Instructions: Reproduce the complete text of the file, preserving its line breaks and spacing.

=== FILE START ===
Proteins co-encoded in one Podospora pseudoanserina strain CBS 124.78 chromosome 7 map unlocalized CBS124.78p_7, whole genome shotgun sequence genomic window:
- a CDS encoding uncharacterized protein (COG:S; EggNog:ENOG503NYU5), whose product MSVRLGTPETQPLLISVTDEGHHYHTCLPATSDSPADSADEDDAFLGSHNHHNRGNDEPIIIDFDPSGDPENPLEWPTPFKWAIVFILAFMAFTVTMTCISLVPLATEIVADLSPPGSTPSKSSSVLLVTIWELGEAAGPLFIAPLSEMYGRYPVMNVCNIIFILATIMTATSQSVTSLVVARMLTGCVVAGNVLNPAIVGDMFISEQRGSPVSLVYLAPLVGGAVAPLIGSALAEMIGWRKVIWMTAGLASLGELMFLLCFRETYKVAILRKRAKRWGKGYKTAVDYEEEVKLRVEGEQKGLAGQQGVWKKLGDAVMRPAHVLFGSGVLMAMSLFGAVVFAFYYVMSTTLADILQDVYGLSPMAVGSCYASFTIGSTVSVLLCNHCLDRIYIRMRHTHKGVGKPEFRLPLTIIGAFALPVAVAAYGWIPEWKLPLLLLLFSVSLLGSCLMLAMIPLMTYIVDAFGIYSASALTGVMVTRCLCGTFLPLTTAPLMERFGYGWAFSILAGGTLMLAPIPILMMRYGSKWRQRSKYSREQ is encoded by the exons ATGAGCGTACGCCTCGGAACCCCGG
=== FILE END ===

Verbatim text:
Proteins co-encoded in one Podospora pseudoanserina strain CBS 124.78 chromosome 7 map unlocalized CBS124.78p_7, whole genome shotgun sequence genomic window:
- a CDS encoding uncharacterized protein (COG:S; EggNog:ENOG503NYU5), whose product MSVRLGTPETQPLLISVTDEGHHYHTCLPATSDSPADSADEDDAFLGSHNHHNRGNDEPIIIDFDPSGDPENPLEWPTPFKWAIVFILAFMAFTVTMTCISLVPLATEIVADLSPPGSTPSKSSSVLLVTIWELGEAAGPLFIAPLSEMYGRYPVMNVCNIIFILATIMTATSQSVTSLVVARMLTGCVVAGNVLNPAIVGDMFISEQRGSPVSLVYLAPLVGGAVAPLIGSALAEMIGWRKVIWMTAGLASLGELMFLLCFRETYKVAILRKRAKRWGKGYKTAVDYEEEVKLRVEGEQKGLAGQQGVWKKLGDAVMRPAHVLFGSGVLMAMSLFGAVVFAFYYVMSTTLADILQDVYGLSPMAVGSCYASFTIGSTVSVLLCNHCLDRIYIRMRHTHKGVGKPEFRLPLTIIGAFALPVAVAAYGWIPEWKLPLLLLLFSVSLLGSCLMLAMIPLMTYIVDAFGIYSASALTGVMVTRCLCGTFLPLTTAPLMERFGYGWAFSILAGGTLMLAPIPILMMRYGSKWRQRSKYSREQ is encoded by the exons ATGAGCGTACGCCTCGGAACCCCGG